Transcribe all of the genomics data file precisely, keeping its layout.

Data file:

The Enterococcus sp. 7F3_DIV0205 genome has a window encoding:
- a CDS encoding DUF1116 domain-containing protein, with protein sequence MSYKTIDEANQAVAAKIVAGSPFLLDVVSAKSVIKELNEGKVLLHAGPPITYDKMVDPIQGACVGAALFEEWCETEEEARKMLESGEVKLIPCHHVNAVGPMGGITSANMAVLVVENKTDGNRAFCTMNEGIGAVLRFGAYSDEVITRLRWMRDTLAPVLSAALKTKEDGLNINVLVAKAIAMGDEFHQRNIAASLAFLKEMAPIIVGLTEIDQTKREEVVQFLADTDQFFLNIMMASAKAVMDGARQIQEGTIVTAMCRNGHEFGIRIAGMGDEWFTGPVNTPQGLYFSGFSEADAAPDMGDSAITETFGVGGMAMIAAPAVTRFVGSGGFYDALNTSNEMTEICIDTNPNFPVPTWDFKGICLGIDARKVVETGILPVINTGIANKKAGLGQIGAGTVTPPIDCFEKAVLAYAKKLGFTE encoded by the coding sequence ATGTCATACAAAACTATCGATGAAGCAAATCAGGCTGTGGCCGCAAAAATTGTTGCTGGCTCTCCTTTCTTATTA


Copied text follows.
The Enterococcus sp. 7F3_DIV0205 genome has a window encoding:
- a CDS encoding DUF1116 domain-containing protein, with protein sequence MSYKTIDEANQAVAAKIVAGSPFLLDVVSAKSVIKELNEGKVLLHAGPPITYDKMVDPIQGACVGAALFEEWCETEEEARKMLESGEVKLIPCHHVNAVGPMGGITSANMAVLVVENKTDGNRAFCTMNEGIGAVLRFGAYSDEVITRLRWMRDTLAPVLSAALKTKEDGLNINVLVAKAIAMGDEFHQRNIAASLAFLKEMAPIIVGLTEIDQTKREEVVQFLADTDQFFLNIMMASAKAVMDGARQIQEGTIVTAMCRNGHEFGIRIAGMGDEWFTGPVNTPQGLYFSGFSEADAAPDMGDSAITETFGVGGMAMIAAPAVTRFVGSGGFYDALNTSNEMTEICIDTNPNFPVPTWDFKGICLGIDARKVVETGILPVINTGIANKKAGLGQIGAGTVTPPIDCFEKAVLAYAKKLGFTE encoded by the coding sequence ATGTCATACAAAACTATCGATGAAGCAAATCAGGCTGTGGCCGCAAAAATTGTTGCTGGCTCTCCTTTCTTATTA